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Topic: Disrespect from New Husband and Step Daughter

12 posts, 0 answered
  1. ApsaraJane
    ApsaraJane avatar
    7 posts
    16 February 2021

    Hi. I'm newly remarried in a blended family situation. My husband has 2 adult daughters in their late 20's.

    Things were great until his oldest daughter moved in with us. She is usually in some form of crisis. Her dad has always been there to get her out of trouble. She became more money for bills. Husband would just give her his credit card and she would wrack up expenses. She now owes us around $12,000 which she believes she is entitled to this money. I was not consulted on giving her money, he just tells me after he's done it. At one stage he discussed her money situation with his ex-wife, and she wanted us to give more money to his daughters. So he did, but without speaking with me.

    When we moved in all together, my presence in the same room was her upsetting her and I had to leave when she was there. This is in my own home. She even did this in front of my husband, storming out of a room in tears because I happened to walk in at the same time. He asked me "what did you do to her?". There were regular tantrums about bizarre things and slights I was supposed to have done to her.

    All this time I kept asking my husband to work with me to talk with her and find out what was going on. He didn't want to be involved - saying it was strictly a conflict between the two of us and he was only the meat in the sandwich. He asked me to make sure that she had her own space inside our home and I had to make sure I didn't upset her - as I was causing her depression. I told him she had to move out.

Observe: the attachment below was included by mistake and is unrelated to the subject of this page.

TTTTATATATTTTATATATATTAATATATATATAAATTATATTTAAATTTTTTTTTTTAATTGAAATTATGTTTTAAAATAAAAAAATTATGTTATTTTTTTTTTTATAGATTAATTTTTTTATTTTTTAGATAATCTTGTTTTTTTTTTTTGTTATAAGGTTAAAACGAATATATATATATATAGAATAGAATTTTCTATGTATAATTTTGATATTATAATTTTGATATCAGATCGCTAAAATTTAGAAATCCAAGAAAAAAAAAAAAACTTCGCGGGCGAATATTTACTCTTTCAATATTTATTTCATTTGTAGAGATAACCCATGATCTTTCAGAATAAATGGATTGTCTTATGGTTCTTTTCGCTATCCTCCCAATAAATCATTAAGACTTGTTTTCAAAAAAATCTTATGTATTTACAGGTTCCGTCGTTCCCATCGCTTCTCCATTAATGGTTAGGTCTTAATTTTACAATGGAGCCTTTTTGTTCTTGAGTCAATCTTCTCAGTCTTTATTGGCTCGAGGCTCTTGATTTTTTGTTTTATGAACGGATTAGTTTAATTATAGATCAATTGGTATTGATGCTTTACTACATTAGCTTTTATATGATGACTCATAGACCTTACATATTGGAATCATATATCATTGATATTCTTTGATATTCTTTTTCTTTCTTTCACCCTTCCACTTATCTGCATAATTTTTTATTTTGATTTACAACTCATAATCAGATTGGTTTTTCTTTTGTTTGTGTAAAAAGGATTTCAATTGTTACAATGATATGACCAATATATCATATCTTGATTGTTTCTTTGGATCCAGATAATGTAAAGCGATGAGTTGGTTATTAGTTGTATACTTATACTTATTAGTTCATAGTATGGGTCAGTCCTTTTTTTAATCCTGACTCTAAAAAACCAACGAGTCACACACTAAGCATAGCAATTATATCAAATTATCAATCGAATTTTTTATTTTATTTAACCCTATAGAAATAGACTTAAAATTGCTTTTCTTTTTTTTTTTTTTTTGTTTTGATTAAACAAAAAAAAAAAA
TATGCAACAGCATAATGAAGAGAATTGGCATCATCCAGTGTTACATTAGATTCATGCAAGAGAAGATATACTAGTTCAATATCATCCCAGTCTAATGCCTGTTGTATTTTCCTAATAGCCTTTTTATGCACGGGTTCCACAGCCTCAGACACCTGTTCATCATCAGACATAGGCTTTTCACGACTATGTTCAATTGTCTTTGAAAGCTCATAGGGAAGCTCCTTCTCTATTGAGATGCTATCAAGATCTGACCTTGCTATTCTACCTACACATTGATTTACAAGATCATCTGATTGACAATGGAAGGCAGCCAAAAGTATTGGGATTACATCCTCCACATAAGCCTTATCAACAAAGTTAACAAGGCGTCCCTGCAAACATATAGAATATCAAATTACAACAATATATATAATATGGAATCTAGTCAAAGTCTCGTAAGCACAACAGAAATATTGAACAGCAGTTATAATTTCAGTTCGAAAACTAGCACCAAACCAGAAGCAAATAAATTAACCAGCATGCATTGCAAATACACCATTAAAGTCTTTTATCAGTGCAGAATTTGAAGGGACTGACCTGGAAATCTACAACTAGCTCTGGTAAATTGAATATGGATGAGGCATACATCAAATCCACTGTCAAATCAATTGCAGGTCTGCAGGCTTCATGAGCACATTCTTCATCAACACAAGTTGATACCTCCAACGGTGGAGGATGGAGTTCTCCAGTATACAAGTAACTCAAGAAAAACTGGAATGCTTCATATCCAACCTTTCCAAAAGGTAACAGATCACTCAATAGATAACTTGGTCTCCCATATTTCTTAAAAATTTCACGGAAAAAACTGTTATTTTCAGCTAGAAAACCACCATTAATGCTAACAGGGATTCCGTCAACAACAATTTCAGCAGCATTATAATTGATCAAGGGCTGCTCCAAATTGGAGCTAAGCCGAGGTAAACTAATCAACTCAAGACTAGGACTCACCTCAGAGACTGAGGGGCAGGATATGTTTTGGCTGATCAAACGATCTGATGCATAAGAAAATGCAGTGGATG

My husband just doesn't want to listen to how I feel, but conceded he thinks she has had bipolar. We have had so many arguments about how to managed this issue. He says that none of this is disrespect, let alone abuse. I am just overdramatizing his daughter's behaviors.

    I think she is likely to be uBPD and they are enmeshed. They are co-dependent and enabling her behaviors by turning a blind eye.

    So - where to next? We have started marriage counselling, with the counsellor telling me I have no childhood trauma triggers, I have unhelpful thinking and I need to get some CBT. He said I need to "put on my big girl pants and build a bridge". That I'm an aggressive person and my poor husband just wants a life without conflict.

    Am I crazy to want to deal with the disrespect? Should I just forget the disrespect and move on? How? I honestly don't want to be married to him anymore. I want to heal from these feelings of disrespect which have resurfaced, by myself.


  2. white knight
    Community Champion
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    white knight avatar
    9381 posts
    16 February 2021 in reply to ApsaraJane
    Hi, welcome

    Having been in step parent situations 3 times including having a partner as a SP to my teenage daughter's, I know how you feel.

    Can I divide this into two parts- your side and his based on only what you've told us.

    Firstly, saying to your husband "I told him she had to move out" is like waving a red flag to a bull. You are forcing him to make an impossible decision, kick his child out.

    Also, any assumptions as to anyone's mental health diagnosis is inappropriate. Unless you are a trained professional please stay clear of that.

    Your counselors comment "build a bridge" in fact has merit. Your intentions as a step parent should be (IMO) to be her friend of sorts. It means breaking down barriers not reinforcing them.

    Lastly, in some cases it might seem a situation is showing you disrespect but in fact is not the case.

    Now to his side. I think he made big errors not consulting you on all issues. It could be he knew you'd say "no" anyway.

    I don't think it was wise allowing her to live with you both.